Sarah Davis' "Inside Voices", A Review.
Sarah Davis’ novel “inside Voices” is a wonderful study of survival. A book which starts graphically, in the middle of a school massacre, to leave the reader as numb as the main character, Penny, as she struggles to survive her feelings of loss, guilt and the inevitability of doubt – could she have prevented the massacre and her father’s death?
Penny is blessed/cursed with premonitions – future events or events that are taking place at the moment. Given the chance, can events one perceives in the future be altered so that they might even never happen? The concept is old ground, yet Mrs Davis breathes life into the premise with other supernatural elements to her book – a mental connection between Penny and her twin, Lucy, and a strong resonance with animals, knowing their moods, feelings and needs, to the extent that those moods and feelings can also be manipulated. And all that with lovingly drawn characters that are as real as it gets. The voice here is exceptional. It’s THAT smooth.
Welcome to the wonderful world of the marine biologist, and this is where the book absolutely shines. The detail given to the animals and their care, Polar bear mannerisms – it’s just a details-nerd’s paradise – so my kind of book. And Davis’ easy, relaxed storytelling voice lulls you through each chapter. It’s eminently readable. Pages fly by, I lost track of time on more than one sitting. It is escapism, pure and simple.
To boil it down without giving anything away, Penny’s story is all about survival – what a person must do to survive in a hostile environment. Mentally and physically – and it conveys that solid sense of community that exists in those extremes, where everyone becomes family because survival is easier with everyone on board.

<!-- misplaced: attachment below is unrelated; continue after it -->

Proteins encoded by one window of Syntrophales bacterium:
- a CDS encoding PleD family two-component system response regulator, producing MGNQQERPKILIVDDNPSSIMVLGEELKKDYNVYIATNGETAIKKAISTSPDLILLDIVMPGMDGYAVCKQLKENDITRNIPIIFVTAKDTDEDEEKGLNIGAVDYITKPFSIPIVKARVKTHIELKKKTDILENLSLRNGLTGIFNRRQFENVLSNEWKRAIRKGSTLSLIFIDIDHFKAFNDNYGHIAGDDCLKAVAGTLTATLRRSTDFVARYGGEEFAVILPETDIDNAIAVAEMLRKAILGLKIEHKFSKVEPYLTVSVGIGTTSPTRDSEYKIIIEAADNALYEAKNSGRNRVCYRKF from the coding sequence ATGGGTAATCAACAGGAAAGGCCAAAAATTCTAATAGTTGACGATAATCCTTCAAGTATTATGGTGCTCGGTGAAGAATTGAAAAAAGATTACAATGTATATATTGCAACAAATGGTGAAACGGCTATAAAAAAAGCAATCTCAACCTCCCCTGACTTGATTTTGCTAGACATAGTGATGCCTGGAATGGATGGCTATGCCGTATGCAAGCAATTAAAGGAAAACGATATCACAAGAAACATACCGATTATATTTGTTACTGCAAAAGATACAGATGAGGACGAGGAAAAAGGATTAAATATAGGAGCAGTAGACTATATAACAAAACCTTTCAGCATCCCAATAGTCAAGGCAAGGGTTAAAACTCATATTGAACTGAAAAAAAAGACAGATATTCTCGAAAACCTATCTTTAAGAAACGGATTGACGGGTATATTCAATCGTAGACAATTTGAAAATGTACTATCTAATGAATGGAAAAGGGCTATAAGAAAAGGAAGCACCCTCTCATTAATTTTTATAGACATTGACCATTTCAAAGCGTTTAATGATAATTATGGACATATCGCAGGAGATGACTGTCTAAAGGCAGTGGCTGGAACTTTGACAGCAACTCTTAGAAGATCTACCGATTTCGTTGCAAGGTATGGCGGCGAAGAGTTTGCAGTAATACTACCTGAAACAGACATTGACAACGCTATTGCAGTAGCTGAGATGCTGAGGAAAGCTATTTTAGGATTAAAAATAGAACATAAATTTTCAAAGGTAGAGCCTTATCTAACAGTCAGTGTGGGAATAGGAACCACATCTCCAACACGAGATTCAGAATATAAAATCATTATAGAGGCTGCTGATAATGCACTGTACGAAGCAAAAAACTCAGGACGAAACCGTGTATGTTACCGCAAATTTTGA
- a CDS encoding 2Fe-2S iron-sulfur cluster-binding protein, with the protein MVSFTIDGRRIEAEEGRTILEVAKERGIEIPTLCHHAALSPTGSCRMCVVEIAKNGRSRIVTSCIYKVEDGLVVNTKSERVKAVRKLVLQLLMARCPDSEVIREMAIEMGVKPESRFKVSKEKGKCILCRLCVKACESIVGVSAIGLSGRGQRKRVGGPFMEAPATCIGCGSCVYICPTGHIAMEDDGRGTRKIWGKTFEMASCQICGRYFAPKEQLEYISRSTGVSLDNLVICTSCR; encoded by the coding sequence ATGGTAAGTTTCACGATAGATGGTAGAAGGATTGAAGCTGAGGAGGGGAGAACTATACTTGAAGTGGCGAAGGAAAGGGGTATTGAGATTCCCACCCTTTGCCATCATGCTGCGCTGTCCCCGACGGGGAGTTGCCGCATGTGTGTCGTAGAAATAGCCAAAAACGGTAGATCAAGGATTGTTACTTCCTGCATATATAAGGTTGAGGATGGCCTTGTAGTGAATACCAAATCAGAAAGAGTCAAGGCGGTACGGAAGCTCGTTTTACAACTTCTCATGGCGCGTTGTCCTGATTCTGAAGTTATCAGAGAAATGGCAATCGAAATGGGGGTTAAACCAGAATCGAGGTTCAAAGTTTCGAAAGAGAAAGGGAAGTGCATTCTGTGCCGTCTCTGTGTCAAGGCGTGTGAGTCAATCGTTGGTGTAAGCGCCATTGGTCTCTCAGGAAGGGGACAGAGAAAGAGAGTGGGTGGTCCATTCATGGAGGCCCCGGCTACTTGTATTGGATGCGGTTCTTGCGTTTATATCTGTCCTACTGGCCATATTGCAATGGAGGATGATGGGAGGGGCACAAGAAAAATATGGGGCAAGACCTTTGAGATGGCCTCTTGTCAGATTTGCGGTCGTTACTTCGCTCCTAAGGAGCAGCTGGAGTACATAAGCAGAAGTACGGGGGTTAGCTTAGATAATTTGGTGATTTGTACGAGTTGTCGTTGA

Fundamentally, this is a love story, wrapped lovingly with animals and rare species, cut to its core with an ongoing serial murderer in the environment, and a telepathic puzzle that is again, all about survival. You root for the budding relationship between Penny and Noah. You feel for the characters as they discover a polar bear cub, and root for the bear as it too learns the art of survival.
It’s a book that is surprising in its presentation too – the murderer was resolved almost too early for my sense of wellbeing – but then you realize that the subplot of the murderer was not the story anyway, that the story was always Penny herself. It’s a great book, a wonderful voice, a beautifully crafted world and a lovely twist at the end. I saw it coming, but the reveal was everything it had to be.
It left me sad to leave that world, which, after all, is the definition of a good book. And whilst the ending was vague enough that people shout “sequel”, I get the feeling that the author left the book exactly where it needed to end. Not every story should end. This feels more like real life – their story goes on, just in the reader’s mind.
Time well spent. An excellent Debut, by a wonderful new voice.
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